That’s well above the established (see, a second ago, when I established it) level of human error in voting. Almost five times as many people screwed up or decided not to vote in the referendum as did the general election.

I guess you could say that maybe all those declined and unmarked ballots were from people who were well-informed but just really didn’t care what kind of electoral system we use, but I bet they were from people who just had no idea which way to vote.  And bless their hearts for not casting an ignorant vote, but if that many people decided not to vote, then what are the odds that everyone who did vote had a full and critical knowledge of what they were voting for?  Not good, is my speculation.


But Before All That

In March 2006, Ontario appointed a group of randomly-selected citizens (not politicians) from every riding to consider electoral reform.  This process alone is, I think, really darn cool.  Extra darn cool even. It’s pretty extensively described on the Ontario Citizens’ Assembly website.

They did their assembly-ing  and decided in May 2007 to recommend that Ontario adopt a  system of mixed member proportional representation.  Their final report is quite comprehensive if you’d like to understand the system.  Really, it’s easily one of the best documents explaining something politics/government-related I’ve read, and I’ve read a lot of them lately.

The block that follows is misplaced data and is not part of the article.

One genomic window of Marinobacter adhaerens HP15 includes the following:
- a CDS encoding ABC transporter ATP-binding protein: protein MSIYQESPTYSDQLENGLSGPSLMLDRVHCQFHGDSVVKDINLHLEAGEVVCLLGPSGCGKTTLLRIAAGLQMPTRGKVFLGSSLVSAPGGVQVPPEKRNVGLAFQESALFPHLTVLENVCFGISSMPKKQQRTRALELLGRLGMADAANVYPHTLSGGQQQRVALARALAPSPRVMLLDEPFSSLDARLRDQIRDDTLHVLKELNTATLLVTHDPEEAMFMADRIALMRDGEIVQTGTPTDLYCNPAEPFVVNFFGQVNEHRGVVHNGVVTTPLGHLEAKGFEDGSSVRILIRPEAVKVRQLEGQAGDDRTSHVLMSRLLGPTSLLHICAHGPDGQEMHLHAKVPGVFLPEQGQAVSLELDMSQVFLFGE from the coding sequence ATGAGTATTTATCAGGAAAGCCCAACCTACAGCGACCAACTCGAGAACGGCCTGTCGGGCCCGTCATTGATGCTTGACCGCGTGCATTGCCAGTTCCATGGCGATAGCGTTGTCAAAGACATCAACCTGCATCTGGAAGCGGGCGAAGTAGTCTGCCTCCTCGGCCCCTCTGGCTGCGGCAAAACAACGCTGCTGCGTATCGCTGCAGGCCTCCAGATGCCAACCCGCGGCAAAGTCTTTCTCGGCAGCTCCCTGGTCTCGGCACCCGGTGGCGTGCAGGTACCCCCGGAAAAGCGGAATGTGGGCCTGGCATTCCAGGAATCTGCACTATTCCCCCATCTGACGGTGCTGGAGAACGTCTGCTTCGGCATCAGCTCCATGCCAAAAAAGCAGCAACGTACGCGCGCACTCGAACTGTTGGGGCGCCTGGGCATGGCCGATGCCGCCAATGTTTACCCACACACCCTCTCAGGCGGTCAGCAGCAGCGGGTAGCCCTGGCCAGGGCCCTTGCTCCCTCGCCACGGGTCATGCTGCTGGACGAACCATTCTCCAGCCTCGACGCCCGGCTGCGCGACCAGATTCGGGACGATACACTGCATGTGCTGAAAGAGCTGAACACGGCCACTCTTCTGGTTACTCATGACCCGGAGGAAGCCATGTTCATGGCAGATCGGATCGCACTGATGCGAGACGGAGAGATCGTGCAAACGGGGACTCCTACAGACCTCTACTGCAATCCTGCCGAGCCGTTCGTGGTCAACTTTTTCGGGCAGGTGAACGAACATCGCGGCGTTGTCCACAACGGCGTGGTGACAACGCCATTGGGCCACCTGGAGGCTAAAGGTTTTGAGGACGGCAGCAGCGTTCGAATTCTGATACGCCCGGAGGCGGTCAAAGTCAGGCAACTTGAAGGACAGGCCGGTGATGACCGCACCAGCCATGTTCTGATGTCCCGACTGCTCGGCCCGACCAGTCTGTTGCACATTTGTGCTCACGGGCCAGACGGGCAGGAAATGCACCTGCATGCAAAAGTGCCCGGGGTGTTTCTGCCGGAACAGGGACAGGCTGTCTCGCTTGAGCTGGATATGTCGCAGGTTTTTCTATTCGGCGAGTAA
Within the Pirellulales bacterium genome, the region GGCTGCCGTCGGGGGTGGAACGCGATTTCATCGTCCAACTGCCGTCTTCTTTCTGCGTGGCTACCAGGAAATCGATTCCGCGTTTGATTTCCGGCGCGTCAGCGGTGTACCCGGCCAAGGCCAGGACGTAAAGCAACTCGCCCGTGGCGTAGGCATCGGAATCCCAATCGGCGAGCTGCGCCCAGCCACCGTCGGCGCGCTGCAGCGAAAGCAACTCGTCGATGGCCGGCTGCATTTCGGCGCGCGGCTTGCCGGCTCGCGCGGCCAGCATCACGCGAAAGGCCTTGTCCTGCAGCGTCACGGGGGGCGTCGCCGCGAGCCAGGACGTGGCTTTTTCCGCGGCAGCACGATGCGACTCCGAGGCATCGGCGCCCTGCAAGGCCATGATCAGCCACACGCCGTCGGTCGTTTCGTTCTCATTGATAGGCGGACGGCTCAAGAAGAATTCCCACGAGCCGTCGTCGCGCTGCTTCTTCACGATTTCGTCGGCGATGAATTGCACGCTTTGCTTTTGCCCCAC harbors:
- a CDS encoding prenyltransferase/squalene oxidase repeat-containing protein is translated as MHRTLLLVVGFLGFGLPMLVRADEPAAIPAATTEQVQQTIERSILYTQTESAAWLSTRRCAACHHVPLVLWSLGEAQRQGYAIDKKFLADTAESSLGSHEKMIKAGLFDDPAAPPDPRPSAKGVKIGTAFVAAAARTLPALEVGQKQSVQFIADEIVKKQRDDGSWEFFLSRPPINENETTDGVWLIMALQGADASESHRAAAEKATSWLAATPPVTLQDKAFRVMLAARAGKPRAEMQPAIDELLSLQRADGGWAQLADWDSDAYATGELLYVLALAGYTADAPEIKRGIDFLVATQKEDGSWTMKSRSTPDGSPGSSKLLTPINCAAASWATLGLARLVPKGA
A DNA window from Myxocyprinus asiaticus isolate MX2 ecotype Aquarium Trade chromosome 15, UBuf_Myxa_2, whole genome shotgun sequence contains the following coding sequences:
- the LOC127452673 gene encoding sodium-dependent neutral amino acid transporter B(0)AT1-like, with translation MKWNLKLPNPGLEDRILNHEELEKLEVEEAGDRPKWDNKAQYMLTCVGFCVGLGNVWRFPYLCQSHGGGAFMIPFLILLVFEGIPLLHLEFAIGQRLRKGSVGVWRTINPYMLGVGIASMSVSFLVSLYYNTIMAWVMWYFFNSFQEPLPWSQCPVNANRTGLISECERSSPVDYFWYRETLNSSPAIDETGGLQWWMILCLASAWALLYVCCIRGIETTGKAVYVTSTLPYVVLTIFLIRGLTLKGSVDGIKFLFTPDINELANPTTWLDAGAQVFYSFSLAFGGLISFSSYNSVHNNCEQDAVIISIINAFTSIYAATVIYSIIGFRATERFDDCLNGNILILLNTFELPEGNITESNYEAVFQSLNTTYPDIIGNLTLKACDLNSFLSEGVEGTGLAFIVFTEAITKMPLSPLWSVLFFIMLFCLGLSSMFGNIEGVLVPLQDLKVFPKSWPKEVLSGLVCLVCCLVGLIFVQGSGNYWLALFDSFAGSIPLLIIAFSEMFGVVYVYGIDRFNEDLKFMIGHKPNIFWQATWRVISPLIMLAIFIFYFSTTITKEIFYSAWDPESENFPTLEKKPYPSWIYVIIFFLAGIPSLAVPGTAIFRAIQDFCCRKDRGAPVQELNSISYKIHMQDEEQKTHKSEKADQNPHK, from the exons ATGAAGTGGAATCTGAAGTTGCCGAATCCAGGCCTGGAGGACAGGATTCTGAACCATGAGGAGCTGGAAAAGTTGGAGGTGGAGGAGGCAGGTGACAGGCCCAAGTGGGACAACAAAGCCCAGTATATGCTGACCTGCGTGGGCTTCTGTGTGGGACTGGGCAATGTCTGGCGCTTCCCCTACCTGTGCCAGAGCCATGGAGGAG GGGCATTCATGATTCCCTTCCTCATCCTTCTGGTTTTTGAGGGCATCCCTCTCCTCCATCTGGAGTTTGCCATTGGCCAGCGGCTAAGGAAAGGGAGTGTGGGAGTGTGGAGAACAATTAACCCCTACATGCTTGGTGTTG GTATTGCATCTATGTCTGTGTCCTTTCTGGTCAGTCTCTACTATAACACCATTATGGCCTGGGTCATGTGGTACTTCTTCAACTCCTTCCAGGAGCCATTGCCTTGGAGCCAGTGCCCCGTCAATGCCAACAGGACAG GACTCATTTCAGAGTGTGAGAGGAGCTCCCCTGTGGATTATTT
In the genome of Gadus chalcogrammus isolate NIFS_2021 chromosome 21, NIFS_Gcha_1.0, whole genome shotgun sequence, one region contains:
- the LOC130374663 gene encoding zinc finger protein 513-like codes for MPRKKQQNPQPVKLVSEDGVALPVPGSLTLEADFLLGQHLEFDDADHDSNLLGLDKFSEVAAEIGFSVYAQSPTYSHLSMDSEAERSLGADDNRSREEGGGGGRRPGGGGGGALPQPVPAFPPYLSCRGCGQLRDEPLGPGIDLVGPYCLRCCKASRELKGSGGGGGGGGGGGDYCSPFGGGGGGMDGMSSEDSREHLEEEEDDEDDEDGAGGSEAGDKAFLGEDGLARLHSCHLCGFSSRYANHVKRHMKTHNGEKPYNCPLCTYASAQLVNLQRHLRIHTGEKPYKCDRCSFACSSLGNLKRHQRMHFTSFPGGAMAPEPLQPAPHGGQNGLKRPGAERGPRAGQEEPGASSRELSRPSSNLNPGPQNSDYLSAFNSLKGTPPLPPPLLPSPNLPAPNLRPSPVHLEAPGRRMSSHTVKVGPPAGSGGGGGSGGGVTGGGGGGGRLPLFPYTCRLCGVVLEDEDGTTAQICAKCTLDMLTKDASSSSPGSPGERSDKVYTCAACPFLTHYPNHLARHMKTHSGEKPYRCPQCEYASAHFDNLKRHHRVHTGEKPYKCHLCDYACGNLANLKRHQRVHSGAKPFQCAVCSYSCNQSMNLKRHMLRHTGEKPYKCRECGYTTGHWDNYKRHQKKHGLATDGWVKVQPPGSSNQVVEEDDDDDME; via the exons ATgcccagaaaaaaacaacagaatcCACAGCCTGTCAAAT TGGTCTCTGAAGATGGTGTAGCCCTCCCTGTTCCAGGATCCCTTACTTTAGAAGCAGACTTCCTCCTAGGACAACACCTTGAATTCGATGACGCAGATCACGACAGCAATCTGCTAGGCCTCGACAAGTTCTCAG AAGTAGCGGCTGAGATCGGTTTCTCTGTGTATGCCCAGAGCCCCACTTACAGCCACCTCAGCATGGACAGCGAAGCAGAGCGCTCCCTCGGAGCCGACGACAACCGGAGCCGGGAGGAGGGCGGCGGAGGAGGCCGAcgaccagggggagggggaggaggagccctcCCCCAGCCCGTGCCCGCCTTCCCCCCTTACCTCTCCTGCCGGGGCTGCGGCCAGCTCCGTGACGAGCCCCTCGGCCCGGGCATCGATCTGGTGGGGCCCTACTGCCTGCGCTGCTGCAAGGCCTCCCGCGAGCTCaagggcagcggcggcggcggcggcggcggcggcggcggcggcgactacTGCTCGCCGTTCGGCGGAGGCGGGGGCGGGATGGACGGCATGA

On that recommendation, Ontario decided to hold a referendum in conjunction with the 2007 General Election to be held in October.  The committee recommended that they start an education campaign immediately.  That job was handed to Elections Ontario.  They started in August 2007 on a campaign that spent half as much money as it was supposed to and that was widely criticized by the members of the Citizens’ Assembly and by politicians from every party for not being informative or extensive enough.

Yes, it was a panpartisan disgruntlement
I’d like to pause here to reiterate that people from every party were dissatisfied–shouldn’t that tell us something right away?  No party, not even the Liberals who at the time, stood to lose the most power in the switch, were opposed to this reform.  Let’s please all think about what that means for a second.

[Did you pause to think about it? No? Okay, pause now.  I’ll wait]

And moving on…